Hugh Masekela was one of the world’s finest and most distinctive horn players, whose performing on trumpet and flugelhorn mixed jazz with South African styles and music from across the African continent and diaspora. He was also a singer and an accomplished songwriter. He lived outside his homeland for over 30 years because of his attacks on the Apartheid regime. He made Ghana his home for many years.
Born in Kwa-Guqa township, Witbank, a coal mining settlement near Johannesburg, Hugh received his first trumpet at 14, a gift from a Bishop which got him into serious music-making very early in life. He played in local bands and later performed in the hit musical King Kong that starred South Africa’s finest female singer, Mariam Makeba.
1960 was a critical year for South Africa and for Masekela. When the Sharpeville massacre took place, the Apartheid regime cracked down on political activity and banned African National Congress. Masekela fled. He ended up in London and then travelled to New York where like Makeba, he was helped to find his feet by the musician Harry Belafonte.
Masekela studied at the Manhattan School of Music and got into the Jazz scene buzzing with concerts by Coltrane, Miles Davis, Dizzy Gillespie and other leading lights. In 1963, he released his debut album, Trumpet Africaine and married Makeba, a year later.
In 1966, Masekela played at the Watts music festival to commemorate the anniversary of the riots in the Black Los Angeles community.
Masekela and Makeba went their separate ways in 1967, the same year he played at the Monterey festival alongside Janis Joplin and the Who. This eye-catching show was followed by the release of his single “Grazing in the Grass”, which is probably the biggest hit of his career.
“Grazing in the Grass” topped the US charts and earned Masekela a gold disc, which was then remarkable for an African artist. He continued to record and became more and more radicalised, making songs about the war in Vietnam, the plight of migrant workers in South Africa and collaborating with Gwangwa and another fellow South African musician, Dudu Pukwana.
Travelling around Africa
After 12 years in the US, Masekela decided to return to Africa and visited many countries. He was in Guinea, where Makeba lived with his new husband, Stokely Carmichael (Kwame Ture), and Zaire where his collaboration with boxing promoter, Don King on a series of concerts prior to the fight between Mohammed Ali and Forman were beset by disputes.
He also visited Liberia, but it was his month-long stay in Nigeria with Fela Kuti that started his love affair with Ghana. Kuti was due to play some gigs in Ghana, where he had stayed in the 1960s during the formative years of Afro Beat. Masekela was happy to come along. Kuti introduced him to the Ghanaian band Hedzoleh Soundz, with whom he recorded and later toured the US. That was 1973. From then on, Masekela was in and out of Ghana countless times until his death in 2018.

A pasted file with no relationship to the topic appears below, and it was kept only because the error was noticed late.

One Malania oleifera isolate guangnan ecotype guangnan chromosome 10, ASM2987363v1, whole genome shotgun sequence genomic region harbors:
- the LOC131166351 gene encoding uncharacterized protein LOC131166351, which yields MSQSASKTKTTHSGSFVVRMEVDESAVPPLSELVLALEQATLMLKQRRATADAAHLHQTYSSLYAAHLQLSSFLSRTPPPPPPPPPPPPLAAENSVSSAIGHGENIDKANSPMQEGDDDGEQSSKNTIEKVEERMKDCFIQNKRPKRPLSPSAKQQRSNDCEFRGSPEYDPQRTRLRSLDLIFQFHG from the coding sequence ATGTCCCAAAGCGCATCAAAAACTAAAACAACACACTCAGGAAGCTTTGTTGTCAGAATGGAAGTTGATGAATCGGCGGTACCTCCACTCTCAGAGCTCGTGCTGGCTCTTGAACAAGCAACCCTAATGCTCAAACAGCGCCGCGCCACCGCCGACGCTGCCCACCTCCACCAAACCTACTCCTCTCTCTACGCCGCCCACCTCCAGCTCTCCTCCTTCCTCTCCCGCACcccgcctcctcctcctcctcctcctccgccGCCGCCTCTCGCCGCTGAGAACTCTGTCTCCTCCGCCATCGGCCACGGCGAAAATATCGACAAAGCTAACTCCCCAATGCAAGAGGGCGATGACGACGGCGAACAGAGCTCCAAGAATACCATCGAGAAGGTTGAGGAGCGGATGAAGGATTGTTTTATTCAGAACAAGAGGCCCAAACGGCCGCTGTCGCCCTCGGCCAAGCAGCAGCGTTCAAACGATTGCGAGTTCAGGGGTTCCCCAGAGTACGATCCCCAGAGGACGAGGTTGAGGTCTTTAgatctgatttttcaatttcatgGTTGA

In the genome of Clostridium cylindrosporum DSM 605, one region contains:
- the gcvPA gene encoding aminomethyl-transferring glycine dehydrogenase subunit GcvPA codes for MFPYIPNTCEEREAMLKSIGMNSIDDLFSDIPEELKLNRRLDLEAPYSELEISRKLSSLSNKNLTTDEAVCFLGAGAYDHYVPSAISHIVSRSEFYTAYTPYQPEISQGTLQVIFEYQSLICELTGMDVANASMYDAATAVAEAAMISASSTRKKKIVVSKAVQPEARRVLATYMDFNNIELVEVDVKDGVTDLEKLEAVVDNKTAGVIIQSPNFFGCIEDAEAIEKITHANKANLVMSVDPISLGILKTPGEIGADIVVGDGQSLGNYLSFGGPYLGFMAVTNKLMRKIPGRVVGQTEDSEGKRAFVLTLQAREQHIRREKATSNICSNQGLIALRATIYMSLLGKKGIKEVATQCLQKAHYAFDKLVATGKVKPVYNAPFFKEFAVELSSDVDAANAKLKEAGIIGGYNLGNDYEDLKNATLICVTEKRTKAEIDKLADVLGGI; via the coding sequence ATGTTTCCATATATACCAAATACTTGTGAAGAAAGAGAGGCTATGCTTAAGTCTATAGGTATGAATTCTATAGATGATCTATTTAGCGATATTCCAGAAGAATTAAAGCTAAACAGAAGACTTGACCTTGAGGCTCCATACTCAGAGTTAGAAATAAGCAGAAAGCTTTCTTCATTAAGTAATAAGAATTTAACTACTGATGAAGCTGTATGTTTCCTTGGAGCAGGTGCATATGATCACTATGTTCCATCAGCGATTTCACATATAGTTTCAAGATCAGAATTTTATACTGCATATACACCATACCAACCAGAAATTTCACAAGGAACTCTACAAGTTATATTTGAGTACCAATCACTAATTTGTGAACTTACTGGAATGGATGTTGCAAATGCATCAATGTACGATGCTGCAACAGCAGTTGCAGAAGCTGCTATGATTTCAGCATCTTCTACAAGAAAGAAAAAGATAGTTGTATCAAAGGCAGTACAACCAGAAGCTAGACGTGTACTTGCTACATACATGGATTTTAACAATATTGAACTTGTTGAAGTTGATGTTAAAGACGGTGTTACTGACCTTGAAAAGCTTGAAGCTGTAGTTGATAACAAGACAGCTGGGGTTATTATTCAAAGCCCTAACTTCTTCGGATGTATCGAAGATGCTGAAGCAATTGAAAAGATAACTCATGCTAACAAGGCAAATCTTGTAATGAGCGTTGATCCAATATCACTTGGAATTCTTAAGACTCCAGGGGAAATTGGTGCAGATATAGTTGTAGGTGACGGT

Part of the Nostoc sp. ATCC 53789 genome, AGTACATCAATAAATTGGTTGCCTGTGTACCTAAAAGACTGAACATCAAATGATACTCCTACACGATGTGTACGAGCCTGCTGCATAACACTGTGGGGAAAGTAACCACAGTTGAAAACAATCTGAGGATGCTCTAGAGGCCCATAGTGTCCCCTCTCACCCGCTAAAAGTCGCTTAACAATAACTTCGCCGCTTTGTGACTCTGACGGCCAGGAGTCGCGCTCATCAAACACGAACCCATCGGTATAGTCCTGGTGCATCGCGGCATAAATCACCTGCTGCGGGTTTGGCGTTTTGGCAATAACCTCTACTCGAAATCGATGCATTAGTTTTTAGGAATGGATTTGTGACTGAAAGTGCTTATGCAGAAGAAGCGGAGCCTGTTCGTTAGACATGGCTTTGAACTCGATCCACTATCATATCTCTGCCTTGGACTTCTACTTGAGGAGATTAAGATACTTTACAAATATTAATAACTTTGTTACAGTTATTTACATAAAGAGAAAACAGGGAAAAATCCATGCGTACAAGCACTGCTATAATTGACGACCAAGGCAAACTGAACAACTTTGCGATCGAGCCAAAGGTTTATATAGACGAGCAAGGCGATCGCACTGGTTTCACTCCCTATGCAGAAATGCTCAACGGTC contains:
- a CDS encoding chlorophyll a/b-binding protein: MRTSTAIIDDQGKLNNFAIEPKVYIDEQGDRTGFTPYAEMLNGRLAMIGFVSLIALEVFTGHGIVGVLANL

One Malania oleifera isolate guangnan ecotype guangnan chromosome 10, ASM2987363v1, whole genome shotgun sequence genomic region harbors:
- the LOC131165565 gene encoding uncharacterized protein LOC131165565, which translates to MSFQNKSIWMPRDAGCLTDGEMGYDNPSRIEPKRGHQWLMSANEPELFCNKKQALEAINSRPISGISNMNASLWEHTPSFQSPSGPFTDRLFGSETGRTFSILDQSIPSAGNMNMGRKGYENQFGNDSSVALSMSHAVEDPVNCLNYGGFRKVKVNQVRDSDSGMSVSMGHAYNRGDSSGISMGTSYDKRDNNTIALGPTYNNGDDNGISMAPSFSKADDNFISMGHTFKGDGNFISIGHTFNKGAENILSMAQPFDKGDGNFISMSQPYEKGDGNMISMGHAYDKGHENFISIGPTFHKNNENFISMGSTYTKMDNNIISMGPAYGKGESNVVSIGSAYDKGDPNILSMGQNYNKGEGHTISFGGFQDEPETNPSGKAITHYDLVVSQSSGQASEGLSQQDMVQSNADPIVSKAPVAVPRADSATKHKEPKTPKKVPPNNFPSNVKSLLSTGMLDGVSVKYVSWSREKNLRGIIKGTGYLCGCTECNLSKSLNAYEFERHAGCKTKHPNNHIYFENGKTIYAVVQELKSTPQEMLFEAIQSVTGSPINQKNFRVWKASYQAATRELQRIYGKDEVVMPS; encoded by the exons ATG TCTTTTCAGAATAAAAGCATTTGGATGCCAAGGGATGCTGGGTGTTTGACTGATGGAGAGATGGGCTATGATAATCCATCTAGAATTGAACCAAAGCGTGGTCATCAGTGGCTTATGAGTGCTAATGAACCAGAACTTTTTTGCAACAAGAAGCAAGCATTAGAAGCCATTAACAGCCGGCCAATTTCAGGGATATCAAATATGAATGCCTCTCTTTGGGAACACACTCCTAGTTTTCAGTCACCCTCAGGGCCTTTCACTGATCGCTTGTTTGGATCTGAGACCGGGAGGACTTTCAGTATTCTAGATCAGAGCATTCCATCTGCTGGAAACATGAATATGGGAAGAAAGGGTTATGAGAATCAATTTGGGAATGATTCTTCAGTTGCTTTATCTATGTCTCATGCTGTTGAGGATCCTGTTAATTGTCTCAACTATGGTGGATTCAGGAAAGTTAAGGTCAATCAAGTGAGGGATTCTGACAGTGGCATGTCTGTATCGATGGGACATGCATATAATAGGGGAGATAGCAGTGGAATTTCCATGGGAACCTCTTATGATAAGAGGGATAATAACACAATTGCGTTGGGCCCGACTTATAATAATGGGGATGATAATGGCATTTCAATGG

“Ghana and her people captured my soul, and enchanted my spirit,” he said when I met him in 2007, at Elmina in the Central Region at activities to commemorate the 200th anniversary of the Abolition of the Slave Trade Act.
Masekela never stopped travelling. in 1980, he went to stay in Botswana, close to South Africa, where he recorded the album “Technobush’, from a mobile studio. It included the bestselling, “Don’t go losing it, baby” which was a disco hit. Later, he founded the Botswana International School of Music.
In 1987, when Paul Simon released Graceland, he joined him on a world tour with Mariam Makeba. Both were featured at the Nelson Mandela 70th Birthday Tribute at Wembley Stadium. Masekela returned to South Africa after an absence of 30 years when Nelson Mandela was released from prison. Masekela issued over 35 albums across his remarkable career. Having been denied a life in his homeland from an earlier age, he developed a very powerful musical presence that transcended borders and made deep connections with people wherever he went.
Masekela married Elinam Cofie, a Ghanaian and said he always really felt at home in Ghana with his friends from all walks of life. Masekela loved Highlife music and was in the process of recording ‘Afternoon Jump’, a tribute album with Ghanaian musicians before he died. He advised on some of the tracks on Ghanaian singer Becca’s debut album, ‘Sugar’ and played the flugelhorn on the song, ‘I Love You’.
One of the moving eulogies at Masekela’s funeral in Johannesburg was from President, Nana Akufo-Addo, a personal friend. “His love of Ghana was such that he became a Ghanaian, and for me, a member of my family. South Africa will always have to share Masekela with us in Ghana, and, indeed, with the rest of Africa,” RIP Hugh!
Nii Korley Laryea with Kwesi Owusu